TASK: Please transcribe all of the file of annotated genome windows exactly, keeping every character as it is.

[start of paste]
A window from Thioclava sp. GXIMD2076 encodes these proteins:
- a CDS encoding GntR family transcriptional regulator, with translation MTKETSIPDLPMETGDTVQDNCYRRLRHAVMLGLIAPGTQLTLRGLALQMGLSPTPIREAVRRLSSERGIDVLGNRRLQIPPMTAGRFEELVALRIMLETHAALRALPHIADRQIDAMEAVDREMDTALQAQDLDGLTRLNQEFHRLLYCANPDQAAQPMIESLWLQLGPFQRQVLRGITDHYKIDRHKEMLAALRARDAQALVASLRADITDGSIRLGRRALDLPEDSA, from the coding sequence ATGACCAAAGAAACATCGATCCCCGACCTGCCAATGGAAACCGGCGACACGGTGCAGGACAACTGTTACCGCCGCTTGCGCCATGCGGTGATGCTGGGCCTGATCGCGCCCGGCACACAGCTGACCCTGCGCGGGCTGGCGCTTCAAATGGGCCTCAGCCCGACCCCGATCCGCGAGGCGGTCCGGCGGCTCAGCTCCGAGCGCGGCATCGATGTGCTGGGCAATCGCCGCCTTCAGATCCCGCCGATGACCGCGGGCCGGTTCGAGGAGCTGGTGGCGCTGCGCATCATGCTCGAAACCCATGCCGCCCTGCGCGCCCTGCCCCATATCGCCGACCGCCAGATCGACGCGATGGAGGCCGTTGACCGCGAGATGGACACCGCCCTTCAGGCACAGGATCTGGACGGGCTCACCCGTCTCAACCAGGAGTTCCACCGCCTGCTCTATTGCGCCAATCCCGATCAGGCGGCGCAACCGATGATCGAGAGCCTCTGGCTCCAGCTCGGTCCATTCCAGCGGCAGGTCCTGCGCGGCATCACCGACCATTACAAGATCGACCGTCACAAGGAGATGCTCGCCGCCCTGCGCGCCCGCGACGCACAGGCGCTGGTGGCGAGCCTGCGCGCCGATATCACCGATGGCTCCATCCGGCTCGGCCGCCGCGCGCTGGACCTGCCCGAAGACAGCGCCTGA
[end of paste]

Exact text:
A window from Thioclava sp. GXIMD2076 encodes these proteins:
- a CDS encoding GntR family transcriptional regulator, with translation MTKETSIPDLPMETGDTVQDNCYRRLRHAVMLGLIAPGTQLTLRGLALQMGLSPTPIREAVRRLSSERGIDVLGNRRLQIPPMTAGRFEELVALRIMLETHAALRALPHIADRQIDAMEAVDREMDTALQAQDLDGLTRLNQEFHRLLYCANPDQAAQPMIESLWLQLGPFQRQVLRGITDHYKIDRHKEMLAALRARDAQALVASLRADITDGSIRLGRRALDLPEDSA, from the coding sequence ATGACCAAAGAAACATCGATCCCCGACCTGCCAATGGAAACCGGCGACACGGTGCAGGACAACTGTTACCGCCGCTTGCGCCATGCGGTGATGCTGGGCCTGATCGCGCCCGGCACACAGCTGACCCTGCGCGGGCTGGCGCTTCAAATGGGCCTCAGCCCGACCCCGATCCGCGAGGCGGTCCGGCGGCTCAGCTCCGAGCGCGGCATCGATGTGCTGGGCAATCGCCGCCTTCAGATCCCGCCGATGACCGCGGGCCGGTTCGAGGAGCTGGTGGCGCTGCGCATCATGCTCGAAACCCATGCCGCCCTGCGCGCCCTGCCCCATATCGCCGACCGCCAGATCGACGCGATGGAGGCCGTTGACCGCGAGATGGACACCGCCCTTCAGGCACAGGATCTGGACGGGCTCACCCGTCTCAACCAGGAGTTCCACCGCCTGCTCTATTGCGCCAATCCCGATCAGGCGGCGCAACCGATGATCGAGAGCCTCTGGCTCCAGCTCGGTCCATTCCAGCGGCAGGTCCTGCGCGGCATCACCGACCATTACAAGATCGACCGTCACAAGGAGATGCTCGCCGCCCTGCGCGCCCGCGACGCACAGGCGCTGGTGGCGAGCCTGCGCGCCGATATCACCGATGGCTCCATCCGGCTCGGCCGCCGCGCGCTGGACCTGCCCGAAGACAGCGCCTGA